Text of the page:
Professional Issues in Forensic Science.
By: Houck, Max M.Material type: TextSeries: eBooks on Demand.Advanced Forensic Science Series: Publisher: Saint Louis : Elsevier Science, 2015Description: 1 online resource (391 p.).ISBN: 9780128006238.Subject(s): Forensic sciencesGenre/Form: Electronic books.Additional physical formats: Print version:: Professional Issues in Forensic ScienceDDC classification: 363.25 LOC classification: HV8073 -- .P764 2015ebOnline resources: Click here to view this ebook.
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Front Cover; Professional Issues in Forensic Science; Copyright; Contents; Editor: Biography; List of Contributors; Foreword; Overview; Section 1. Introduction; History of Forensic Sciences; Further Reading; Principles of Forensic Science; What Is Forensic Science?; The Trace as the Basic Unit of Forensic Science; Two Native Principles; Nonnative Principles; Further Reading; Relevant Websites; Transfer; Introduction; Transfer; Factors Affecting Transfer; Fiber Type; Fiber Morphology and Thickness; Fabric Texture and Construction; Area of Contact; Number of Contacts
Force of Pressure or ContactDifferential Shedding; Primary and Secondary Transfer; Special Cases; Mechanism of Fiber Transfer; Fiber Transfer: A Dynamic Process; Fiber Transfer Modeling; Concluding Comments; Further Reading; Persistence and Recovery; Introduction; Persistence; Factors Affecting Persistence; Effect of Fiber Size and Morphology; Differential Loss; Effect of Garment Cleaning; Fiber Binding; Fiber Redistribution; Methods of Recovery; Visual Search; Surface Debris Tapings; Scraping; Vacuuming; Combing; Choice of Recovery Method; Documentation and Packaging; Contamination Issues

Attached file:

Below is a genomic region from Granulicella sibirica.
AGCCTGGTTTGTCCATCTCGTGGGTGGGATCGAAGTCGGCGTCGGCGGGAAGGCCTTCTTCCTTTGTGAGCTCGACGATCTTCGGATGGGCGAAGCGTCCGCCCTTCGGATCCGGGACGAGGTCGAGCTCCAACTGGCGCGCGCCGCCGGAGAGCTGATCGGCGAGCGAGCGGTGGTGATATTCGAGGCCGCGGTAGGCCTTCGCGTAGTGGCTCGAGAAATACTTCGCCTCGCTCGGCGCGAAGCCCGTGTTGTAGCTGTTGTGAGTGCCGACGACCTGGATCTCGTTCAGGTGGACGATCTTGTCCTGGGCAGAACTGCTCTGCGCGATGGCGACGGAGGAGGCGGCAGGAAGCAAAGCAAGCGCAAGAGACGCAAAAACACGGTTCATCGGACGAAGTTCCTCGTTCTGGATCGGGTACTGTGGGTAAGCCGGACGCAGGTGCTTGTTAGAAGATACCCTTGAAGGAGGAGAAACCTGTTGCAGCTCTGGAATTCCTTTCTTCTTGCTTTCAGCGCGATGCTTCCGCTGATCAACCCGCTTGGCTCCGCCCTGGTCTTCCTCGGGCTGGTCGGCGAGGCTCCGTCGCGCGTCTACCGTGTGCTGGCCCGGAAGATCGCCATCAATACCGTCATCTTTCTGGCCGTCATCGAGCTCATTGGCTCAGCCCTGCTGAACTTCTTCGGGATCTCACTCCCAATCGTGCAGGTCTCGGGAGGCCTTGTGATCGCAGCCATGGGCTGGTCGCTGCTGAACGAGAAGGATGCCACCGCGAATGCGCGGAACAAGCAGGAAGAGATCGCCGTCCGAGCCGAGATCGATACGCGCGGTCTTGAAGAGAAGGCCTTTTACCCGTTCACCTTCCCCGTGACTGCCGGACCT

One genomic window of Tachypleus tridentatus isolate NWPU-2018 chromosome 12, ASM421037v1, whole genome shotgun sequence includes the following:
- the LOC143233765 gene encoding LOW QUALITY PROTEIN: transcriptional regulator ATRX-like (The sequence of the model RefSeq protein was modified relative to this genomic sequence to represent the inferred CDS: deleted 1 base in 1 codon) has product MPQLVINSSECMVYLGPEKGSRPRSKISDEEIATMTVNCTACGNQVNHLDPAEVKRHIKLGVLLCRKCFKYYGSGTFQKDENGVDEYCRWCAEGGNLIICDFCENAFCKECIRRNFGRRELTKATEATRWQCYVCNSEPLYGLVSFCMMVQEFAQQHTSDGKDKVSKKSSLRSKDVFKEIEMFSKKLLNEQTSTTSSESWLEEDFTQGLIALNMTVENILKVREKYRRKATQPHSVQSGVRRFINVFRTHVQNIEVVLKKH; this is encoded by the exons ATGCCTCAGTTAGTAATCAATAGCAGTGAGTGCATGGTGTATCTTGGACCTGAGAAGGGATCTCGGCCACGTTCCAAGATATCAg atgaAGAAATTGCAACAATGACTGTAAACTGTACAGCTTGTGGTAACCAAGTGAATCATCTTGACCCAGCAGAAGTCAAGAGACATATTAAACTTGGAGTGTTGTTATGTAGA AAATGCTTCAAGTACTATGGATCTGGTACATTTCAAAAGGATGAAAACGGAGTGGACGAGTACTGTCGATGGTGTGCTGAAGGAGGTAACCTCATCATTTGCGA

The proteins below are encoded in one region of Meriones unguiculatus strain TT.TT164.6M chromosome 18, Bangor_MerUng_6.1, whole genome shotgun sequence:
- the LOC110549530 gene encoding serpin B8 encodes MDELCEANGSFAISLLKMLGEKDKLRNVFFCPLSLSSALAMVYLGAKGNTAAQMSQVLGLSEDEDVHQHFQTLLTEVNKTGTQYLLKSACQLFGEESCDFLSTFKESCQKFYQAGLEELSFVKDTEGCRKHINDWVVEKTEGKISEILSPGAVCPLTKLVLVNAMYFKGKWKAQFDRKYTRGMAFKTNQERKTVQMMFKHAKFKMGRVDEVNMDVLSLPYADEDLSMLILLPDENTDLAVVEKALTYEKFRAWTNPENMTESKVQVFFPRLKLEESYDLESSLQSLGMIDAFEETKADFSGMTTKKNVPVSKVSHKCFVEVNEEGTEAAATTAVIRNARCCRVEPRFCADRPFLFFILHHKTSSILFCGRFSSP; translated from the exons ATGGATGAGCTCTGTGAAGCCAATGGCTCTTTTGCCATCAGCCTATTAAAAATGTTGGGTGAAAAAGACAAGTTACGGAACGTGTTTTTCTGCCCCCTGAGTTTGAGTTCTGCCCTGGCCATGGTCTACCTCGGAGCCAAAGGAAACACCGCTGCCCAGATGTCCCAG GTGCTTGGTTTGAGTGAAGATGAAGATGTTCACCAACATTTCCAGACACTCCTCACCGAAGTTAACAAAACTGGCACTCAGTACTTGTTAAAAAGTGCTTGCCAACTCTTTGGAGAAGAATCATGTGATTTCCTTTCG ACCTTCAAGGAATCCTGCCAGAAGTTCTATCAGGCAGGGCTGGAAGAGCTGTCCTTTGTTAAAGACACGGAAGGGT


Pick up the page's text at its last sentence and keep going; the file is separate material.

ConclusionFurther Reading; Key Terms; Review Questions; Discussion Questions; Additional Readings; Section 2. Analysis; Collection and Chain of Evidence; Introduction; Scene Examination; Evidence Collection; Control Samples; Chain of Custody; Further Reading; Relevant Website; Contamination; Definition; Background; Steps to Avoid Contamination; Choosing Who Should Examine the Scene (Location, Person, or Item); Actions within the Examination; The Use of Blanks and Controls; Demonstrating the Integrity of Items and Investigations; Conclusion; Relevant Website; Packaging; Background
Paper as a Packaging MediumInfested Material; Collection of Items; Labeling; Collection; Summary; Appendix 1 Collection and Packaging; Ammunition; Bite Marks; Suspect; Blood; Whole Blood; Bloodstain Pattern Interpretation; Cigarette Butts; Clothing; Documents; Fibers; Fire Debris; Firearms Discharge Residue; Projectile Hole in Clothing; Projectile Hole in Dead Skin; Glass; Hairs; Control Samples; Insects: Flies; Paint; Postmortem Samples; Safe Insulation and Safe Surface Paint; Saliva; Seminal Stains; Soil from Scene and Suspect's Clothing and/or Environment; Tools; Toolmark(s); Vegetation
WiresNotes; Further Reading; Preservation; Preservation: A Time Frame Process; Threats to Evidence; Further Reading; Recording; Background; Notes; Photographs; Digital Photography; Video Recording; Plans; Computer-Aided Design; Photogrammetry; Sketch Plan; Coordinate and Triangulation Methods of Measuring Crime Scenes; Procedure for Measuring Crime Scenes; Scale Plan; Computers; Summary; Further Reading; Standard Methods; Introduction; Why Standards Are Required?; The United States National Academy of Sciences Report 2009; Global Standard Environment; Challenges in Developing Standards
Description based upon print version of record.